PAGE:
Krzysztof Kieślowski, Three Colors: Blue (1993)

Three Colors: Blue came out half a year after the Maastricht Treaty was signed, transforming the European Community into the European Union. The film was supported by the Council of Europe, but mostly financed by the French. It celebrates the idea of the European unity and integration, but also the three principles of the French revolution – equality, brotherhood and freedom.

 Kieślowski said in an interview: “The words [liberté, egalité, fraternité] are French because the money [to fund the films] is French. If the money had been of a different nationality, we would have titled the films differently, or they might have had a different cultural connotation. But the films would probably have been the same.” The films are, of course, titled after the colors of the French flag.

The film follows Julie (Juliette Binoche) as she suffers after she had lost her husband and a child. She is struggling with her feelings, trying to repress her emotions and suffering, to appear strong and not vulnerable. In a memorable scene we see an extreme close-up of infant mice; we can see how the newborn affect Julie’s tortured psyche since she has lost a child. She gets a cat and exterminates them.

Friedrich Nietzsche once wrote: “Without music, life would be a mistake”. Julie’s husband was a world-famous composer, composing a piece in celebration of the creation of the European Union. The composer who wrote the music for the film was Zbigniew Preisner; he worked with Kieślowski on other films, most notably The Double Life of Veronique.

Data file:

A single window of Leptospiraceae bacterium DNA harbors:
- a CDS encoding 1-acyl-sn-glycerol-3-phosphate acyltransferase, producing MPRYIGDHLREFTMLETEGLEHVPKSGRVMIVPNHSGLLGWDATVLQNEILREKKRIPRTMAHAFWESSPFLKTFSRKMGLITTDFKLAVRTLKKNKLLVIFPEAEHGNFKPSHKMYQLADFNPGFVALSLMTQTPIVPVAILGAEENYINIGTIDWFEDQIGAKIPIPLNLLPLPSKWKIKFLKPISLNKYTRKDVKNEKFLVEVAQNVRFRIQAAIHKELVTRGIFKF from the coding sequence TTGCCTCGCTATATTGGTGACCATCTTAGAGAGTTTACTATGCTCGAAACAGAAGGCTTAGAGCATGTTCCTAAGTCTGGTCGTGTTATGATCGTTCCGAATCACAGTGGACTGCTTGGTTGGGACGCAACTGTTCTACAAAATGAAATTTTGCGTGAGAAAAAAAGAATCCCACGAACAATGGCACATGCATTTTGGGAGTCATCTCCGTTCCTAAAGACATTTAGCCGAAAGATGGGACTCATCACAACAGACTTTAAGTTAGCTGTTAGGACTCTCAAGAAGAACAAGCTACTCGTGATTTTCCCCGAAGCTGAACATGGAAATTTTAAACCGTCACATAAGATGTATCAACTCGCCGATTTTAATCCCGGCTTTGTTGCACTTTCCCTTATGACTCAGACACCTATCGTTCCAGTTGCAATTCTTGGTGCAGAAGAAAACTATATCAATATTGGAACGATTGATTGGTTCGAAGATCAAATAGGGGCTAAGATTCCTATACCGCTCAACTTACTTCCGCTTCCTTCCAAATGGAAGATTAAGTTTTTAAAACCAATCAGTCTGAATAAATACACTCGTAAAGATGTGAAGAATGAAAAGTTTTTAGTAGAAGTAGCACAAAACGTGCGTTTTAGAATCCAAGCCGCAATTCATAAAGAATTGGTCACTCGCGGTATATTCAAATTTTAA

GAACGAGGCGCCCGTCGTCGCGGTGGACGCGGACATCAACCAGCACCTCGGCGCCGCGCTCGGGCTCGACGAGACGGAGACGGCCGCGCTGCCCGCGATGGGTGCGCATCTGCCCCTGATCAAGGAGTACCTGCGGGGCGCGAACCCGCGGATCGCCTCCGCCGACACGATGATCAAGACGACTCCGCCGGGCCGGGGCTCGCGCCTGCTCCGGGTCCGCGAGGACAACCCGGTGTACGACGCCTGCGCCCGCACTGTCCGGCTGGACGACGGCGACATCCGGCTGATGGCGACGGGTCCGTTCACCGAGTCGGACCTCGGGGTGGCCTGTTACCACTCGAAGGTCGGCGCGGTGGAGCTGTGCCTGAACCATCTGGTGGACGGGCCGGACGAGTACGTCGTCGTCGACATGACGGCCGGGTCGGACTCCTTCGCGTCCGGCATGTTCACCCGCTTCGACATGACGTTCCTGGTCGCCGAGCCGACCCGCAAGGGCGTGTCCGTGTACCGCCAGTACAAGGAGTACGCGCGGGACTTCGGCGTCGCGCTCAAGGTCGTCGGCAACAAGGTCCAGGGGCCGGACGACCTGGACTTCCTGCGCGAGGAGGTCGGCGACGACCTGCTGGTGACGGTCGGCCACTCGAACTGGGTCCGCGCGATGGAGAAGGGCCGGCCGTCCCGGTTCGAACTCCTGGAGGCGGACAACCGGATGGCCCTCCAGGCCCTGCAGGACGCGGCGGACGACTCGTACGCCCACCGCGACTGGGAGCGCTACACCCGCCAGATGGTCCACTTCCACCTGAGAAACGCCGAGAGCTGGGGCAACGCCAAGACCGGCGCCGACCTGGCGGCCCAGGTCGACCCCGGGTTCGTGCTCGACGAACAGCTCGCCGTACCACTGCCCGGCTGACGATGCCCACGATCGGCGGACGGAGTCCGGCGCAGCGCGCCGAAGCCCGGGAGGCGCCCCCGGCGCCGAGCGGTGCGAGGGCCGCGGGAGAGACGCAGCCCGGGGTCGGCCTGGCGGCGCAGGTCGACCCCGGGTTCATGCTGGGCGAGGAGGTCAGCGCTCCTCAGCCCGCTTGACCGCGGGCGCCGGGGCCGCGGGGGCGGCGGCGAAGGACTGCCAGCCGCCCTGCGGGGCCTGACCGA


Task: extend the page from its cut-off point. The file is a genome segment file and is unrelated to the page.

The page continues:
The song in the finale, Song for the Unification of Europe, is majestic, its verses are from the 13th chapter of St. Paul’s First Epistle to the Corinthians and his famous words about love. It must be higlighted that the Greek word for love is agape, which can be also translated as charity, a selfless love (in the film, Julie and her lover refer to the Greek version of the text). It is seen as the highest form of love. St. Paul says:

 Though I speak with the tongues of men and of angels, but have not love, I have become sounding brass or a clanging cymbal.

 

Francisco de Zurbaran, Allegory of Charity, 1655

Francisco de Zurbarán, Allegory of Charity, 1655

Van den Budenmayer allegedly composed in the late 18th century Netherlands, in the period between Baroque and the Romanticism. Baroque’s majestic force of classical harmony and order was celebrating the pain of Christ and his sufferings, while Preisner celebrates love, and brotherhood of the European people. Romantic movement on the other hand, which was strong in Kieślowski’s Poland as well, celebrated the irrational, emotionalism, fantasy and imagination. Preisner seems to draw inspiration from both movements.

The French principle of equality is mentioned in the movie in the brief scene in the court, but is also celebrated at the end of the film. While The Song for Unification of Europe is playing, we can see the faces of people we encountered in the film, among them a prostitute; they are all equal in their joys and sufferings, Kieślowski implies.

 

Vigourous line:

“You emptied out the blue room?”

Julie

room-2100820_640

Julie’s asking if the blue room is emptied symbolizes her rejection of the mourning process. Her maid tells her that she is crying because Julie is not. She also says that she vividly remembers Julie’s husband and child. After a trauma one experiences pain, sense and memory loss, among other side-effects. When the doctor tells Julie of her husband and child’s death, we can see an extreme close-up of her eye, which is moving distressfully.